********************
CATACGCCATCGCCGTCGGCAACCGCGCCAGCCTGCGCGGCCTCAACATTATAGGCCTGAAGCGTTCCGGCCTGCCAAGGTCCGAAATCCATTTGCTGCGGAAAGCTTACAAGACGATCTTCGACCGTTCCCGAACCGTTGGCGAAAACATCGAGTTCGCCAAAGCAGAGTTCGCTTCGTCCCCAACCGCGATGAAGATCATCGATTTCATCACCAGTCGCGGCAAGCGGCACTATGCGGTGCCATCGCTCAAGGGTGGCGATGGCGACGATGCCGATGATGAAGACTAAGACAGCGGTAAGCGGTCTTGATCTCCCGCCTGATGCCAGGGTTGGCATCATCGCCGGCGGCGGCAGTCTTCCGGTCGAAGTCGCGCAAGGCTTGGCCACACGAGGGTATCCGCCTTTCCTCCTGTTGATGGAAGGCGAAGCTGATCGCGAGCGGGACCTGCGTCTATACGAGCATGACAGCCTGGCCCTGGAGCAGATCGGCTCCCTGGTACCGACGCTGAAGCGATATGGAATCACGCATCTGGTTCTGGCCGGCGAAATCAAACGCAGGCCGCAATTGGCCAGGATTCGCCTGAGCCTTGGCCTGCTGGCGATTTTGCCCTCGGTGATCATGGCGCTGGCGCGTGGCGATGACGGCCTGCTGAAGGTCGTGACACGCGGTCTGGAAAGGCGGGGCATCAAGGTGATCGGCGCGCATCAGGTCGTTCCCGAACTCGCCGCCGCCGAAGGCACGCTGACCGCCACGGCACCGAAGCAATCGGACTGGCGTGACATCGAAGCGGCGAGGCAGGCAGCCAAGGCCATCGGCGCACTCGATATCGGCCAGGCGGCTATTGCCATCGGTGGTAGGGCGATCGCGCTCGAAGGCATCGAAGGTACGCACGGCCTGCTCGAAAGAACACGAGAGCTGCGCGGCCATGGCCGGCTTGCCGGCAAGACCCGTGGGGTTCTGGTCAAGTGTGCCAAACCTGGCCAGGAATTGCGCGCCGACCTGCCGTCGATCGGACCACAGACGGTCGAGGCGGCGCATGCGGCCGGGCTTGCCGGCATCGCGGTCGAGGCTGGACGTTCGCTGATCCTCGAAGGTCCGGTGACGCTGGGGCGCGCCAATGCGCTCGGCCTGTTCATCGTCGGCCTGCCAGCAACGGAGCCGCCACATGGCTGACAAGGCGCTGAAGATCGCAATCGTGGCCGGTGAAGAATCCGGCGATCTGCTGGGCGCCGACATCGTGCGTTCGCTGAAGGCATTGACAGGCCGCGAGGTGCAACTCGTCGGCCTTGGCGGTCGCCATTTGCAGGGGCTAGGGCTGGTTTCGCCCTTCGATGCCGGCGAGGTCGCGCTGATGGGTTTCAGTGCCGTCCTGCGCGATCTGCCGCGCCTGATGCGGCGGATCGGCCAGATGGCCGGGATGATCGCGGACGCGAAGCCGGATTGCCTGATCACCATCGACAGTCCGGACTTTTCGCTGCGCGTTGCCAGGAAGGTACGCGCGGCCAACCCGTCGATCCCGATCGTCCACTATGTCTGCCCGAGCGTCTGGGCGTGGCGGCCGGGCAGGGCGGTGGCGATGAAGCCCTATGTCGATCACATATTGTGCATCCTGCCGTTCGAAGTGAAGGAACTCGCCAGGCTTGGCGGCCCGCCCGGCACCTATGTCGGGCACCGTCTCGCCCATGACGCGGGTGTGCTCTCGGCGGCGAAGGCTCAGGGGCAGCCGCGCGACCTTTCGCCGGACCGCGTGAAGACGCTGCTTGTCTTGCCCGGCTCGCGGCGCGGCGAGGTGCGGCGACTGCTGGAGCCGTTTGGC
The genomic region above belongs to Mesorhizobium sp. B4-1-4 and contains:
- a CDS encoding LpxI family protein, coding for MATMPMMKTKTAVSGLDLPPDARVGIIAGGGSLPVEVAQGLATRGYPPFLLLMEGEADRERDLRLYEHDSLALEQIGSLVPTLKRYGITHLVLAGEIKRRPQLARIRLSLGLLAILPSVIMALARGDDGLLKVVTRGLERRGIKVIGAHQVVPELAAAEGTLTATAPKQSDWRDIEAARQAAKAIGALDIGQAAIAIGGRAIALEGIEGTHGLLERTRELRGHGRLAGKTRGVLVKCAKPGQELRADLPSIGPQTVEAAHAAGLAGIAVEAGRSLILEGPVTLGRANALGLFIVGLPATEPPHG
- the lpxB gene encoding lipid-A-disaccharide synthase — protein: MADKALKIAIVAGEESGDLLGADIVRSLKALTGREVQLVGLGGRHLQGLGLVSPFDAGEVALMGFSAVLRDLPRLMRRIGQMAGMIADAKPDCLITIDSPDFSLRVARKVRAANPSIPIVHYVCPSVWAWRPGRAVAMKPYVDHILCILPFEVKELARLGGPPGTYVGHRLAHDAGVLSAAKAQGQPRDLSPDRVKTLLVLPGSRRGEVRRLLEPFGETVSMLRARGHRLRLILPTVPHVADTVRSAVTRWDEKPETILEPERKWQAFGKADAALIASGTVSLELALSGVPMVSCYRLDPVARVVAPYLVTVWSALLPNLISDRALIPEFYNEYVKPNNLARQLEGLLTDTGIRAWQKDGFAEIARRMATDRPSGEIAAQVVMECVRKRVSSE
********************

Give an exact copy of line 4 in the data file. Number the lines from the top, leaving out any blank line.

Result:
- the lpxB gene encoding lipid-A-disaccharide synthase — protein: MADKALKIAIVAGEESGDLLGADIVRSLKALTGREVQLVGLGGRHLQGLGLVSPFDAGEVALMGFSAVLRDLPRLMRRIGQMAGMIADAKPDCLITIDSPDFSLRVARKVRAANPSIPIVHYVCPSVWAWRPGRAVAMKPYVDHILCILPFEVKELARLGGPPGTYVGHRLAHDAGVLSAAKAQGQPRDLSPDRVKTLLVLPGSRRGEVRRLLEPFGETVSMLRARGHRLRLILPTVPHVADTVRSAVTRWDEKPETILEPERKWQAFGKADAALIASGTVSLELALSGVPMVSCYRLDPVARVVAPYLVTVWSALLPNLISDRALIPEFYNEYVKPNNLARQLEGLLTDTGIRAWQKDGFAEIARRMATDRPSGEIAAQVVMECVRKRVSSE